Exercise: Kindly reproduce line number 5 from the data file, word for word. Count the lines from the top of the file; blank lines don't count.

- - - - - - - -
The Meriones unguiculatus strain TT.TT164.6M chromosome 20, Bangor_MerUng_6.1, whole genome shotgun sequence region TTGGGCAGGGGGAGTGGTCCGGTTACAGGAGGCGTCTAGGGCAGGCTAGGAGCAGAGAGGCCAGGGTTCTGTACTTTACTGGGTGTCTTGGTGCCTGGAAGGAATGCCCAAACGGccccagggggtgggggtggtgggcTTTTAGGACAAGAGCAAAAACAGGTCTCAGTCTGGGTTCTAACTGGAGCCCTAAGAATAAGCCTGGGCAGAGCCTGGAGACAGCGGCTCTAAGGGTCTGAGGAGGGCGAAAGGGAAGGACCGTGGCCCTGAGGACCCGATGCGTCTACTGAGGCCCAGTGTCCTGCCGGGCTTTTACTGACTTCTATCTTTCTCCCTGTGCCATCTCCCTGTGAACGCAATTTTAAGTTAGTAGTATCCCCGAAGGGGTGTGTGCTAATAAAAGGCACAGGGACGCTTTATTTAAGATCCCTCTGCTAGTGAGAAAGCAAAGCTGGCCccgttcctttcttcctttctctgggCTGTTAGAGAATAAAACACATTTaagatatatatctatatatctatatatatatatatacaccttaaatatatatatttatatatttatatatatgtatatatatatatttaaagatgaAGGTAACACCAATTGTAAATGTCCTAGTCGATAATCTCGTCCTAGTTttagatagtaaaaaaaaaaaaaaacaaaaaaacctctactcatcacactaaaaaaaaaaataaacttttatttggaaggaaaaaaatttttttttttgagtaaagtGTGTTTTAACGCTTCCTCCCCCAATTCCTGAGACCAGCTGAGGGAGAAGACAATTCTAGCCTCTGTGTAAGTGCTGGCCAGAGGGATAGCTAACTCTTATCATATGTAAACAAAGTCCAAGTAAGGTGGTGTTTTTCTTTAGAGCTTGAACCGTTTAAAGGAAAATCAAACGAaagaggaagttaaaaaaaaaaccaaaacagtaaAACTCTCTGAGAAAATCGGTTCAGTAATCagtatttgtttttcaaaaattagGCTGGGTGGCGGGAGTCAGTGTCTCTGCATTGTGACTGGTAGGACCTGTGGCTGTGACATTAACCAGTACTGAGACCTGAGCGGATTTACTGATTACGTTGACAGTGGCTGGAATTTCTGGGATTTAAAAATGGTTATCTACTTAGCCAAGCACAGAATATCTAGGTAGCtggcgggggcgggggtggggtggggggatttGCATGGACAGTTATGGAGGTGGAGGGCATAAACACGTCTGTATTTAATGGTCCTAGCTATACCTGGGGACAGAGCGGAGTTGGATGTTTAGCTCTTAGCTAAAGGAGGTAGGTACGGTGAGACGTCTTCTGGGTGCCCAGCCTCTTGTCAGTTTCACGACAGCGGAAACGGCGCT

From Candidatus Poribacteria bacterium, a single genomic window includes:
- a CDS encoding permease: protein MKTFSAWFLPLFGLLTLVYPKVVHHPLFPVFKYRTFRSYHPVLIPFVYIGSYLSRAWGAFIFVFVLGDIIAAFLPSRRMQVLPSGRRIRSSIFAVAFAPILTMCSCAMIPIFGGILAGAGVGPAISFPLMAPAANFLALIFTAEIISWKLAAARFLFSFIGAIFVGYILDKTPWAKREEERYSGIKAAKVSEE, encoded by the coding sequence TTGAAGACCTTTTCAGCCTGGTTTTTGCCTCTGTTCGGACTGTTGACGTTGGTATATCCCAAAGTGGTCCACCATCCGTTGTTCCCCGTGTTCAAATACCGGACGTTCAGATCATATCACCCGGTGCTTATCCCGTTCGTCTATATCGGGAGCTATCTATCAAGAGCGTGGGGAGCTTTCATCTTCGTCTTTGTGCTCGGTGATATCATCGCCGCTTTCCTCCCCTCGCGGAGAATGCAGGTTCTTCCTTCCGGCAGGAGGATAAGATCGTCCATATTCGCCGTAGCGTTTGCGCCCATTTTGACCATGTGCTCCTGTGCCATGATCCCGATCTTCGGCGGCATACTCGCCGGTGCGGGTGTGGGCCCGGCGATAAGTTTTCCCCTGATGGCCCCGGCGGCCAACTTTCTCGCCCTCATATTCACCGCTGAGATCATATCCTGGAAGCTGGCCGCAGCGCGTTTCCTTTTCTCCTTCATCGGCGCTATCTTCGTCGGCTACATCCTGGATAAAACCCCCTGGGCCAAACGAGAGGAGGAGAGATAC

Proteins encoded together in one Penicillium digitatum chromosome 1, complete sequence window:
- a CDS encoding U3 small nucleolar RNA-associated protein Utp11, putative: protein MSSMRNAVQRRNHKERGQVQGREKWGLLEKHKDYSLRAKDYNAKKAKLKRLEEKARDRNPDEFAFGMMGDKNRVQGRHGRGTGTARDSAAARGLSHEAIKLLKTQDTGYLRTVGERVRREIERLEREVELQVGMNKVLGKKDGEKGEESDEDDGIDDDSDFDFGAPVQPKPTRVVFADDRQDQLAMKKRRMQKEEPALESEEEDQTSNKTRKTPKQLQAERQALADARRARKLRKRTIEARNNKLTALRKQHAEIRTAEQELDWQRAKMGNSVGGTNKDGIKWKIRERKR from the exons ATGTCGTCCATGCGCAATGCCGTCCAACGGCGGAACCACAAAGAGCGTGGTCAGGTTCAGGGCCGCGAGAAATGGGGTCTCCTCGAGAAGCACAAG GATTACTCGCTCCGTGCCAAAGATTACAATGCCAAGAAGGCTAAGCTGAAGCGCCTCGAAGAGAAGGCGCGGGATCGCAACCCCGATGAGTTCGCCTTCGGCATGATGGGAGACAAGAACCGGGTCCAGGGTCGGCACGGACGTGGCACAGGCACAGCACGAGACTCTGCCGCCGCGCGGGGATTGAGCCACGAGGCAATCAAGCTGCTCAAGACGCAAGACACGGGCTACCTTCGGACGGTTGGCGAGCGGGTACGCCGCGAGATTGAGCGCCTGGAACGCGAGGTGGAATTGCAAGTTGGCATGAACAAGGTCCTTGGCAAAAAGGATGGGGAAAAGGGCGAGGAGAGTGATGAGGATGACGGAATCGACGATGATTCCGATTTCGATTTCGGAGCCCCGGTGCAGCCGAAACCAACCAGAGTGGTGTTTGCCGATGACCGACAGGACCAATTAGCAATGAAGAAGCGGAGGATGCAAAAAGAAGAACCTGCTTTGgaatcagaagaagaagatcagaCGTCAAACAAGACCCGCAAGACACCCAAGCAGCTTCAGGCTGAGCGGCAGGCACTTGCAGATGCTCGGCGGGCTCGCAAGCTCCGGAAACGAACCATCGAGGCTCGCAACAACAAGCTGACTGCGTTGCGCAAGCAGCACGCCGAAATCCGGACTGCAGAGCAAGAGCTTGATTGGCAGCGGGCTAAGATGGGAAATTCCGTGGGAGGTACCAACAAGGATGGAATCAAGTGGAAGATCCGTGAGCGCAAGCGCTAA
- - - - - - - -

- a CDS encoding U3 small nucleolar RNA-associated protein Utp11, putative: protein MSSMRNAVQRRNHKERGQVQGREKWGLLEKHKDYSLRAKDYNAKKAKLKRLEEKARDRNPDEFAFGMMGDKNRVQGRHGRGTGTARDSAAARGLSHEAIKLLKTQDTGYLRTVGERVRREIERLEREVELQVGMNKVLGKKDGEKGEESDEDDGIDDDSDFDFGAPVQPKPTRVVFADDRQDQLAMKKRRMQKEEPALESEEEDQTSNKTRKTPKQLQAERQALADARRARKLRKRTIEARNNKLTALRKQHAEIRTAEQELDWQRAKMGNSVGGTNKDGIKWKIRERKR from the exons ATGTCGTCCATGCGCAATGCCGTCCAACGGCGGAACCACAAAGAGCGTGGTCAGGTTCAGGGCCGCGAGAAATGGGGTCTCCTCGAGAAGCACAAG GATTACTCGCTCCGTGCCAAAGATTACAATGCCAAGAAGGCTAAGCTGAAGCGCCTCGAAGAGAAGGCGCGGGATCGCAACCCCGATGAGTTCGCCTTCGGCATGATGGGAGACAAGAACCGGGTCCAGGGTCGGCACGGACGTGGCACAGGCACAGCACGAGACTCTGCCGCCGCGCGGGGATTGAGCCACGAGGCAATCAAGCTGCTCAAGACGCAAGACACGGGCTACCTTCGGACGGTTGGCGAGCGGGTACGCCGCGAGATTGAGCGCCTGGAACGCGAGGTGGAATTGCAAGTTGGCATGAACAAGGTCCTTGGCAAAAAGGATGGGGAAAAGGGCGAGGAGAGTGATGAGGATGACGGAATCGACGATGATTCCGATTTCGATTTCGGAGCCCCGGTGCAGCCGAAACCAACCAGAGTGGTGTTTGCCGATGACCGACAGGACCAATTAGCAATGAAGAAGCGGAGGATGCAAAAAGAAGAACCTGCTTTGgaatcagaagaagaagatcagaCGTCAAACAAGACCCGCAAGACACCCAAGCAGCTTCAGGCTGAGCGGCAGGCACTTGCAGATGCTCGGCGGGCTCGCAAGCTCCGGAAACGAACCATCGAGGCTCGCAACAACAAGCTGACTGCGTTGCGCAAGCAGCACGCCGAAATCCGGACTGCAGAGCAAGAGCTTGATTGGCAGCGGGCTAAGATGGGAAATTCCGTGGGAGGTACCAACAAGGATGGAATCAAGTGGAAGATCCGTGAGCGCAAGCGCTAA